“God and Gold” was the two-pronged mission of the conquistadores. Most of them concentrated on gold, while missionaries tried to shift the emphasis to God. They were famously successful; more than 90 percent of Mexicans profess to be Catholics.
Catholicism, spreading its doctrine of equality of all persons before God and incorporating native gods into the church rituals, eventually brought the indígenas into the fold. Within 100 years, nearly all native Mexicans had accepted the new religion, which raised the universal God of humankind over local tribal deities.
Conversion of the indígenas was sparked by the vision of Juan Diego, a humble farmer. On the hill of Tepayac north of Mexico City in 1531, Juan Diego saw what he described as a brown-skinned version of the Virgin Mary enclosed in a dazzling aura of light. She told him to build a shrine in her memory on that spot, where the Aztecs had long worshipped their earth mother, Tonantzín. Juan Diego’s Virgin told him to go to the cathedral and relay her instruction to Archbishop Zumárraga.
The archbishop, as expected, turned his nose up at Juan Diego’s story. The vision returned, however, and this time Juan Diego’s Virgin realized that a miracle was necessary. She ordered him to pick some roses at the spot where she had first appeared to him (a true miracle, since roses had been previously unknown in the vicinity) and take them to the archbishop. Juan Diego wrapped the roses in his rude fiber cape, returned to the cathedral, and placed the wrapped roses at the archbishop’s feet. When he opened the offering, Zumárraga gasped: Imprinted on the cape was an image of the Virgin herself—proof positive of a genuine miracle.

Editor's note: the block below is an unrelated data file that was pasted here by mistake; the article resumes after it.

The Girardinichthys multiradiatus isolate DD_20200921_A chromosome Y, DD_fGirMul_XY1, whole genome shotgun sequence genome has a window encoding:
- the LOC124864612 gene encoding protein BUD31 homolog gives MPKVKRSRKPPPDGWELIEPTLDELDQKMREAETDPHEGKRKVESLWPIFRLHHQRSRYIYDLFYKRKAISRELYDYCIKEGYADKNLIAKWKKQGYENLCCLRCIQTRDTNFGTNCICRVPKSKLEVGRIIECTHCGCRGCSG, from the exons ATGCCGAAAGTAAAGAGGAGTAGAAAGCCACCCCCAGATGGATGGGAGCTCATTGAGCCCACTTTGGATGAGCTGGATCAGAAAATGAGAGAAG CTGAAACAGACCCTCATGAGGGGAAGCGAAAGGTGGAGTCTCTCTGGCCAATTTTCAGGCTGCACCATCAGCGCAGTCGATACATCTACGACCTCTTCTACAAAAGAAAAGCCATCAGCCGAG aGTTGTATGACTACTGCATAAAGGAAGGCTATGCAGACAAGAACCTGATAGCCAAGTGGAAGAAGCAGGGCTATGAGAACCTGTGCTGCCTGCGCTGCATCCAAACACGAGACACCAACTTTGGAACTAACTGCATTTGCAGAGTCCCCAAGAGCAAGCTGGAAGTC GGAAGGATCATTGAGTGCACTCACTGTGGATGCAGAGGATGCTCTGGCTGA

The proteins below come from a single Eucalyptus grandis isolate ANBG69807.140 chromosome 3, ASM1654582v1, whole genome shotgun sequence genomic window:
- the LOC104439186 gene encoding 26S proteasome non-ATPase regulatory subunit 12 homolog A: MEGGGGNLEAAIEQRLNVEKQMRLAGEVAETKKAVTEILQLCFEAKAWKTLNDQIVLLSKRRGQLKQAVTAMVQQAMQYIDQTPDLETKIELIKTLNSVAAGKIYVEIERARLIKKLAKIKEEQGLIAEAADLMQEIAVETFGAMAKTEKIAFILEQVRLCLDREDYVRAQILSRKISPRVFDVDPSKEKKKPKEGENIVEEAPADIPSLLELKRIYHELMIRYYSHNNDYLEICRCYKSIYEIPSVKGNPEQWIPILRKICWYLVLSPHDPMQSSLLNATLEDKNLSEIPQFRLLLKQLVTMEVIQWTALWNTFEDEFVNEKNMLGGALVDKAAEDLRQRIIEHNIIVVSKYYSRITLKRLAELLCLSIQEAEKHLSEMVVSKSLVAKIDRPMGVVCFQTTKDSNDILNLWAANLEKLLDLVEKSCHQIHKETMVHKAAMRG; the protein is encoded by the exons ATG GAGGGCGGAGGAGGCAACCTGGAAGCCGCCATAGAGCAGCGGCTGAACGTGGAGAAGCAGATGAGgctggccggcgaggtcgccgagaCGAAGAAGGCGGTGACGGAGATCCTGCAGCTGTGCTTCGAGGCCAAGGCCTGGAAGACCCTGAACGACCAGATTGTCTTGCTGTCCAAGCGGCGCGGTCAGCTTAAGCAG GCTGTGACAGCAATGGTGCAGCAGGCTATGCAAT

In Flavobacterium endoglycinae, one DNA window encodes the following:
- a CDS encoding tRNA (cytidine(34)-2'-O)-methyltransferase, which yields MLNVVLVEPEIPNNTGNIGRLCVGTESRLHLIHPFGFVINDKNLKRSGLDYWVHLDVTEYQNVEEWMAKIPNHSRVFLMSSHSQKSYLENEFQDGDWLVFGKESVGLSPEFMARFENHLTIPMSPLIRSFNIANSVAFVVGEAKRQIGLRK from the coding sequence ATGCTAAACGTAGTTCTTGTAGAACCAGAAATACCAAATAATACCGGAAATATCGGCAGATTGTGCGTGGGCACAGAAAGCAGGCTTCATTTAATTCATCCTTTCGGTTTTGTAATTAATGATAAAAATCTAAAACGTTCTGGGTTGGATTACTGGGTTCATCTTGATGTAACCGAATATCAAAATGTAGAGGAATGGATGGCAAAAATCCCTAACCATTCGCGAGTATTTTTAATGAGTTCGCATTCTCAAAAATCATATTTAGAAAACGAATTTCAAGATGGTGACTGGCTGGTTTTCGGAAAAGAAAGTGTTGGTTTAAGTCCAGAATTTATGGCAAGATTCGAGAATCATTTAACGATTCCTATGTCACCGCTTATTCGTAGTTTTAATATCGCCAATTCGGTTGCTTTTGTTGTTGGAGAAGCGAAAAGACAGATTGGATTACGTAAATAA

In the centuries since Juan Diego, the brown Virgin—La Virgen Morena, or Nuestra Señora la Virgen de Guadalupe—has blended native and Catholic elements into something uniquely Mexican. In doing so, she has become the virtual patroness of Mexico, the beloved symbol of Mexico for indígenas, mestizos, negros, and criollos alike.
Pope John Paul II, in the summer of 2002, journeyed to Mexico to perform a historic gesture. Before millions of joyous faithful, on July 31, 2002, the frail aging pontiff elevated Juan Diego to sainthood, thus making him Latin America’s first indigenous person to be so honored.
With few exceptions, every Puerto Vallarta regional town and village celebrates the cherished memory of the Virgin of Guadalupe on December 12. This celebration, however joyful, is but one of the many fiestas that Mexicans, especially the indígenas, live for. Each village holds its local fiesta in honor of its patron saint, who is often a thinly veiled sit-in for a local preconquest deity. Themes appear Spanish—Christian vs. Moors, devils vs. priests—but the native element is strong, sometimes dominant.